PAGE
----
Wagstaff still suspended, Durham Committee chair says
Jackie Wagstaff’s off-again, on-again leadership of the political arm of the Durham Committee on the Affairs of Black People is off again, the group’s chairman says.
Contrary to earlier reports, a decision to table a recommendation from the Durham Committee’s executive committee fell short of reinstating Wagstaff, Durham Committee Chairman Randal Rogers said Thursday.
A recommendation that she be censured and suspended remains pending “until the matter is voted off the table” by the membership, he said.
Rogers added that the Durham Committee candidate-endorsement process for this year’s mayoral and City Council election is moving forward. Members will hold their endorsement meeting Saturday at St. Joseph AME Church, 2521 Fayetteville St., at 9 a.m.
“We will proceed with unity [and] strength, peacefully, constructively and optimistically to serve the community of Durham,” Rogers said.
Wagstaff’s role in the process has been up in the air since July 27, when the group’s executive committee suspended her as chairwoman of the political arm pending a decision of the membership.
The move followed complaints of “insubordinate, uncollaborative, extremely impolite and inappropriate” behavior.
The former school board and City Council member appeared to have been reinstated on Aug. 1, when there was a vote to table the executive committee’s recommendation.
Since then, there’s been debate about what it meant to table the recommendation. Some contend members intended to shelve it entirely; others say they only deferred a decision. Rogers’ email reflected the deferral interpretation.
The suspension left it to the political arm’s vice chairman, state Sen. Floyd McKissick, D-Durham, to lead candidate interviews that unfolded from July 29 to July 31.
Rogers’ email means McKissick is back in charge as the group prepares for the Saturday endorsement debate. McKissick had previously taken the members’ decision to mean Wagstaff had been reinstated.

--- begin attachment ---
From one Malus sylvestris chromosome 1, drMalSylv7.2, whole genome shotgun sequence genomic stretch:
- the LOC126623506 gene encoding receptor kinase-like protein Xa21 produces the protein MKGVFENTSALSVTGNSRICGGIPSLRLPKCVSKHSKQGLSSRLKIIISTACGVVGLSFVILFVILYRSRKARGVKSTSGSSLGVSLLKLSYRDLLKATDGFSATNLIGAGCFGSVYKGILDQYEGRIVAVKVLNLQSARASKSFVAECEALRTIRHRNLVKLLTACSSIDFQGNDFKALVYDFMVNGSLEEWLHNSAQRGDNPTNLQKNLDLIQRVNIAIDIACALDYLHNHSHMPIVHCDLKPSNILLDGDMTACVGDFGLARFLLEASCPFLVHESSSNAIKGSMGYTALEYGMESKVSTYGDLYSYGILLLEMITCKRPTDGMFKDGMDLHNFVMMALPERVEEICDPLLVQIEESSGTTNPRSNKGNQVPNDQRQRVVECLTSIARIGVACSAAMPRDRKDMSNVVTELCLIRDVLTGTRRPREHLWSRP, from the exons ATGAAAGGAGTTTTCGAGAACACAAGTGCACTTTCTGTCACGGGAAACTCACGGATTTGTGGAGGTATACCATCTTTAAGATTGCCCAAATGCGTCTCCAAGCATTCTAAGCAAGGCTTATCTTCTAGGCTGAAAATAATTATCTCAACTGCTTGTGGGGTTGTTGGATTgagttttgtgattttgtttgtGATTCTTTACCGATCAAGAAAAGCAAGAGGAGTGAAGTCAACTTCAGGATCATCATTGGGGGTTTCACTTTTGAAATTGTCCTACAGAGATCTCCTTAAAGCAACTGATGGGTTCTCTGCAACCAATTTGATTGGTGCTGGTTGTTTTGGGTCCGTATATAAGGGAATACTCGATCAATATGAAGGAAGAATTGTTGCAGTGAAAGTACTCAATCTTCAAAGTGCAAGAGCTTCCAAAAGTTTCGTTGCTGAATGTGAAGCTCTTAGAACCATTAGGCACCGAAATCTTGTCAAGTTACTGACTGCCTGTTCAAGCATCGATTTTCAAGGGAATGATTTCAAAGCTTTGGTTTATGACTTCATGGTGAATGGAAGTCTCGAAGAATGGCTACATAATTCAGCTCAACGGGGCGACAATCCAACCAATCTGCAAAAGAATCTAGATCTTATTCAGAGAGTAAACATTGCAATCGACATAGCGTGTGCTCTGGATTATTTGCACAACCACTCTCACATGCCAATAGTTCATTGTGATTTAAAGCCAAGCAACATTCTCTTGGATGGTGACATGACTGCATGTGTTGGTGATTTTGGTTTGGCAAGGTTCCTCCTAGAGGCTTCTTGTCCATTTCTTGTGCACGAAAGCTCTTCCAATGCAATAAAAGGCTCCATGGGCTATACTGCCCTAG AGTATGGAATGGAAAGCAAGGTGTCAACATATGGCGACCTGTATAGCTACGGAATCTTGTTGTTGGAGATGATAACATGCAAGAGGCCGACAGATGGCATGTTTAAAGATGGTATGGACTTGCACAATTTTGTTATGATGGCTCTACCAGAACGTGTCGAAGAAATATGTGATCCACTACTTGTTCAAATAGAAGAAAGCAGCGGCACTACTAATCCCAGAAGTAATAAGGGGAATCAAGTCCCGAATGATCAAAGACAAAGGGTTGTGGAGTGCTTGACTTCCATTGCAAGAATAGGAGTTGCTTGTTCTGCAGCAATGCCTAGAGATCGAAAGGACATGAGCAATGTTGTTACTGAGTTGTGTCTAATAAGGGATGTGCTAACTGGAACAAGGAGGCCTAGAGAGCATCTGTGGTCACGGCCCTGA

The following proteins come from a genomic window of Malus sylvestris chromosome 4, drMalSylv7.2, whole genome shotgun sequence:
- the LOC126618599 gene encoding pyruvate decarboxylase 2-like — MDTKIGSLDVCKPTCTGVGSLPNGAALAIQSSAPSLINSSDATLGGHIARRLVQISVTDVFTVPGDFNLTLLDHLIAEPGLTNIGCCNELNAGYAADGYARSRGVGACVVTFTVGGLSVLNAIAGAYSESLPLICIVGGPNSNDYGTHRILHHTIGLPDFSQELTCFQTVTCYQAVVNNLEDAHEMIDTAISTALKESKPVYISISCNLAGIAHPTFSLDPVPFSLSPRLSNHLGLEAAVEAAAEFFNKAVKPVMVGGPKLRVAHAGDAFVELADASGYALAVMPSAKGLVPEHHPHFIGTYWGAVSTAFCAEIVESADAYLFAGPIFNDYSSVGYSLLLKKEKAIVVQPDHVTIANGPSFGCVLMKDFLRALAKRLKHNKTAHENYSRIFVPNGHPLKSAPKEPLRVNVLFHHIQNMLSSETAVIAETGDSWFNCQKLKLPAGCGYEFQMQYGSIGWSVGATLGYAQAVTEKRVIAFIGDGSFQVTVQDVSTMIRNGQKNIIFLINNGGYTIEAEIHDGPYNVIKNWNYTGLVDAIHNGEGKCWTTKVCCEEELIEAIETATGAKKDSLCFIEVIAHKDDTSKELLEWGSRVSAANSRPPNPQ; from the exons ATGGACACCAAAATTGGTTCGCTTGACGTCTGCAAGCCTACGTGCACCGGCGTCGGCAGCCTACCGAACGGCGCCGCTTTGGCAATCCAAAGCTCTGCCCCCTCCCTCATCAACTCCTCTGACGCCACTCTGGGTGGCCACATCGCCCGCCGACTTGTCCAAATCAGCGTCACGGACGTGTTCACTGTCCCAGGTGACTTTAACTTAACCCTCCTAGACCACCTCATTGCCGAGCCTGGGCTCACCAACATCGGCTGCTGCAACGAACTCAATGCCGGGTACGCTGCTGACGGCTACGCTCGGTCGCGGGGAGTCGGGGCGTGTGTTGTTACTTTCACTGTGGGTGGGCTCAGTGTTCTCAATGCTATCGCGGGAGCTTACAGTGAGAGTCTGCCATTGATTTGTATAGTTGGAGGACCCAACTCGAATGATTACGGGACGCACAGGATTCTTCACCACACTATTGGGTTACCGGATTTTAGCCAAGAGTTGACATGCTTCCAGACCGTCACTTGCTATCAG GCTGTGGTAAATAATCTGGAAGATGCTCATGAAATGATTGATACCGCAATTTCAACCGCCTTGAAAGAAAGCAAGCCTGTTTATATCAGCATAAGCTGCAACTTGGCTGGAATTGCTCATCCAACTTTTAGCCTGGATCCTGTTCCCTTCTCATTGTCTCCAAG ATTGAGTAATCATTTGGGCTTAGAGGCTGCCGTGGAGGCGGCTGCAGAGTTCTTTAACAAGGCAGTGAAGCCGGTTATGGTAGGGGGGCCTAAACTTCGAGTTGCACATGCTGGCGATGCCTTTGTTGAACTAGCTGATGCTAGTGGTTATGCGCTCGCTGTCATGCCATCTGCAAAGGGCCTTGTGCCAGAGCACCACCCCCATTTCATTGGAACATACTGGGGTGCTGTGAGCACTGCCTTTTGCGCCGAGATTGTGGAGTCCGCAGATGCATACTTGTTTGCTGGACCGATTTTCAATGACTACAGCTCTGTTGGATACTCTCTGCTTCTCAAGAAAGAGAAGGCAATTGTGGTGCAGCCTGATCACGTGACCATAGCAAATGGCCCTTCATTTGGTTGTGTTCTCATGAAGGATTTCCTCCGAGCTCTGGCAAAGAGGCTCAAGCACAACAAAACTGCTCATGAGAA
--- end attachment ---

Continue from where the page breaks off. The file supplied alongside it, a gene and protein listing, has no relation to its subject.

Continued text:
“It is an interesting situation I find myself in,” McKissick said. “It’s as if we’re playing musical chairs. The problem is I feel like I’m on the Titanic.”
McKissick has been clear throughout that he has no real desire to lead the political arm, given the press of business from state government and his private-sector law practice.
But given the uncertainty, “we’ll have to take it a step at a time and a day at a time,” he said on Thursday. “It would be wonderful to put all this behind us as expeditiously as possible.”
The role of the Durham Committee’s political arm during a local election is to screen candidates, recommend endorsements to the group’s members, organize poll workers and arrange creation of advertising that touts the endorsed slate.
The committee is moving quickly because there will be a primary for mayor and Ward 2 council candidates on Oct. 8.
Active campaigning is already underway, the window for posting roadside advertising for the candidates involved in the primary having opened this week.
Another of Durham’s big-three political groups, the People’s Alliance, announced that it will interview candidates on Saturday, hold a meet-and-greet with them on Aug. 21 and conduct its endorsement vote on Aug. 27.
The alliance’s meet-and-greet will take place at Motorco Garage, 723 Geer St., at 5:30 p.m. For the endorsement vote, members will gather at St. Luke’s Church, 1737 Hillandale Road, at 6:30 p.m.
The remaining big-three group, the Friends of Durham, is a smaller organization relative to the others and typically says little about its election preparations until it’s decided on endorsements.